WR: What's next for eSellerPro? What features are you working on now?

CF: We recently added EPOS [Electronic Point of Sale - digital cash registers for offline retail] so people who have an EPOS system or a retail outlet can link to eSellerPro. So, if they sell something in their store, the system will take it off eBay and Amazon.

We've added CRM [Customer Relationship Management] recently so people can manage all their emails in one central place. We're extending that to have a workflow system for repeat customers so that as emails come in you can direct them to different work groups and can build in some rules as well. For example, you might want to forward enquiries about high-value orders to someone more senior. When they reply to that email you may want to route it through their supervisor. So more workflow options is the next step for our CRM module.

We're looking at new integrations. New couriers come along all of the time. We do about 15 couriers, and you say, "Well, that must be it", but another one comes along. We've got lots of ideas of where we want to go and just need to prioritise them.

WR: What new trends and innovations are the most important for retailers?

CF: Video is big at the moment; everyone wants it on their websites. We are always looking at new technologies that come along and how we can integrate them. Quite often new technology comes and goes quite quickly, so you don't want to put too much effort into something that's not going to be of any use. We're adding video to our websites for people if they want to do that.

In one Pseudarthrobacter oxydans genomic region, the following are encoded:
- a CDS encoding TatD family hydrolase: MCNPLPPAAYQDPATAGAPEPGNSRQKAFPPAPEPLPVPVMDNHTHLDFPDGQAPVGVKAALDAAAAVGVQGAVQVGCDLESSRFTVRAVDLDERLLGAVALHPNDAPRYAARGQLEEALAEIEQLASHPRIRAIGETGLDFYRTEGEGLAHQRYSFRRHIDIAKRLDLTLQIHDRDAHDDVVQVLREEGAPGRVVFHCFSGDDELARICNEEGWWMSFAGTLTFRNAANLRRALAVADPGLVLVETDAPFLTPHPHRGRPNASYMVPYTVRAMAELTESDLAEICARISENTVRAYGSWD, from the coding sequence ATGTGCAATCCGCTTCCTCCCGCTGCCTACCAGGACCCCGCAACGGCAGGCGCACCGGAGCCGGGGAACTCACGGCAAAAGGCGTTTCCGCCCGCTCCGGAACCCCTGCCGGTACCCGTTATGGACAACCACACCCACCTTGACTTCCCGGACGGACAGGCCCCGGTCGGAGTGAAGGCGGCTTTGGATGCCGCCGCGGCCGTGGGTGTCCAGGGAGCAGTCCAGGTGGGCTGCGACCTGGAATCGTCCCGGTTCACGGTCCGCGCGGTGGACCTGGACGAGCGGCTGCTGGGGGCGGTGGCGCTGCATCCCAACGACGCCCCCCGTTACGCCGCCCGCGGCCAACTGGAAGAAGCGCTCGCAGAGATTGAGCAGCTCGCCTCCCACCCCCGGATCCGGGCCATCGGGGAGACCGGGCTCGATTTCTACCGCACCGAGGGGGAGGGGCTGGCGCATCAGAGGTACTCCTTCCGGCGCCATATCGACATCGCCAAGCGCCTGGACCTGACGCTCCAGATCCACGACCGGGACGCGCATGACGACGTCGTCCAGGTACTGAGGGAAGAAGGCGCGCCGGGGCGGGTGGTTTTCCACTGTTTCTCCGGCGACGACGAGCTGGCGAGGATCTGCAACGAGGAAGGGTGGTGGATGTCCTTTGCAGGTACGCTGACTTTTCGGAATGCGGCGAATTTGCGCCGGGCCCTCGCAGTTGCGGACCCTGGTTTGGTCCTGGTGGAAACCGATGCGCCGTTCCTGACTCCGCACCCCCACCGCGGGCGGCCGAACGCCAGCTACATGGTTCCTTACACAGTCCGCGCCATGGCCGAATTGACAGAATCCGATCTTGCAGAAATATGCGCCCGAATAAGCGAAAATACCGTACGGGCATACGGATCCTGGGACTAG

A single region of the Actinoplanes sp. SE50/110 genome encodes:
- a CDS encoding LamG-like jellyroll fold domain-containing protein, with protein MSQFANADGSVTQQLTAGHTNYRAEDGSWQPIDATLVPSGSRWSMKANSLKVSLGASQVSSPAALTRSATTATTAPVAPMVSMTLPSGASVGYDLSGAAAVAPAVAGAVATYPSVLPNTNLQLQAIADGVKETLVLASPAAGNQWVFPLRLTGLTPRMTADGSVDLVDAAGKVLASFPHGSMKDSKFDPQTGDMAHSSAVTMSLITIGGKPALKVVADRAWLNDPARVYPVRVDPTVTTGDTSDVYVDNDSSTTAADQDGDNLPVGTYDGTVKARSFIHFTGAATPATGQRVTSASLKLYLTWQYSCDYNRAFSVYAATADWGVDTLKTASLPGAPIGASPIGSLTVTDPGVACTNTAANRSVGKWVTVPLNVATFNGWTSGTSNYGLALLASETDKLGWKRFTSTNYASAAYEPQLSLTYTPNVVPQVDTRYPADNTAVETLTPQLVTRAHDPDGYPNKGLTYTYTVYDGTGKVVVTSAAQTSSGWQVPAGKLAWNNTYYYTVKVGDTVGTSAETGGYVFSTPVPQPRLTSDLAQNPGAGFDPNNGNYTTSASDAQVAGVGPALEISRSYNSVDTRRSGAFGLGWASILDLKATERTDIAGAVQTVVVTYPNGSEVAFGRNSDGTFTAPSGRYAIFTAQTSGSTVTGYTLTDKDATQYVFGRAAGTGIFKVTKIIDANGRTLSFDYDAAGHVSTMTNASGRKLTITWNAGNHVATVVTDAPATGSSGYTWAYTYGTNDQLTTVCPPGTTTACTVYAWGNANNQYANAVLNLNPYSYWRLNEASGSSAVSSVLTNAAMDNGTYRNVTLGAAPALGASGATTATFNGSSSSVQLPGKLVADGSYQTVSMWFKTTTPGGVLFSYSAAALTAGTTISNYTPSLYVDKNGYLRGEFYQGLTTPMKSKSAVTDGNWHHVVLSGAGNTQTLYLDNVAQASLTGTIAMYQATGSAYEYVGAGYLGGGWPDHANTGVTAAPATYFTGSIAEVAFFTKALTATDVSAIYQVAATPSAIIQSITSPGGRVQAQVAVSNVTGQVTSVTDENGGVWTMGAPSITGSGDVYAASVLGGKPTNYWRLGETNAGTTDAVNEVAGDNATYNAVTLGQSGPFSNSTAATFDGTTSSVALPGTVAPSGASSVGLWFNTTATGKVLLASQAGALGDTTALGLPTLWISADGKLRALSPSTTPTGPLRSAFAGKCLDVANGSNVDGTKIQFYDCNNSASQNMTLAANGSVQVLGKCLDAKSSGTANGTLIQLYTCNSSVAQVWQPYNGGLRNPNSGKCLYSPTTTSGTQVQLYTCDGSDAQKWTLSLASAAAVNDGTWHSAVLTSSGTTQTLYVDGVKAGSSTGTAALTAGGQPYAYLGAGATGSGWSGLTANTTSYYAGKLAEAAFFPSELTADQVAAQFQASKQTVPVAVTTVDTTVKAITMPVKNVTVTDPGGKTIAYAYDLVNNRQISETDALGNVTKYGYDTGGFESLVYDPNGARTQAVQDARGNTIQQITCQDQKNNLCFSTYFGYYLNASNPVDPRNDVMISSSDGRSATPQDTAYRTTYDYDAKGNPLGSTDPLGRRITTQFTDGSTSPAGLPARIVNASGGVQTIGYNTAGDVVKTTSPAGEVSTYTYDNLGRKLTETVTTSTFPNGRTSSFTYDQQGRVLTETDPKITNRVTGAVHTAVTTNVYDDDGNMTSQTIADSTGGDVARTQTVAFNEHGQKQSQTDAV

Traffic is the value when you're starting up a website, because that is your customer exposure Matthew Dean

There are a lot of new things coming out that we are playing with and we'll add it when we think there's a good opportunity for our customers. There are search technologies coming up that we want to build in, business intelligence tools that we want to integrate too. Integrating into Facebook is a good thing, but some trends you need to let settle down and not spend too much time developing something that's going to disappear in a few weeks' time.

MD: For me there is no one big bang within the consumer environment. It is very much about having exposure to channels and buyers. For a retailer who sells purely on eBay, the big bang might be selling on Amazon. Typically we will see our eBay clients who had not previously sold on Amazon double their revenues. If it's an eBay and Amazon seller, the next big step might be to engage buyers with a website, which opens up huge opportunities in terms of how you bring traffic to that website. Traffic is the value when you're starting up a website, because that traffic is your customer exposure.

For clients who only trade domestically, the big opportunity might be to sell through eBay and Amazon internationally. The challenge for each of our customers might be different. From our perspective, it's to always be ahead of the game and be able to offer the customer any of those next steps in their particular development. For a business that's at that right level, it's a mixture of all of those things because that lowers risk and increases exposure to potentially hundreds of millions of buyers. As an ecommerce retailer, anybody can do that. The reach is there in eSellerPro.

More Information

eSellerPro


Article Added: 11 November 2008
Last Updated: 11 November 2008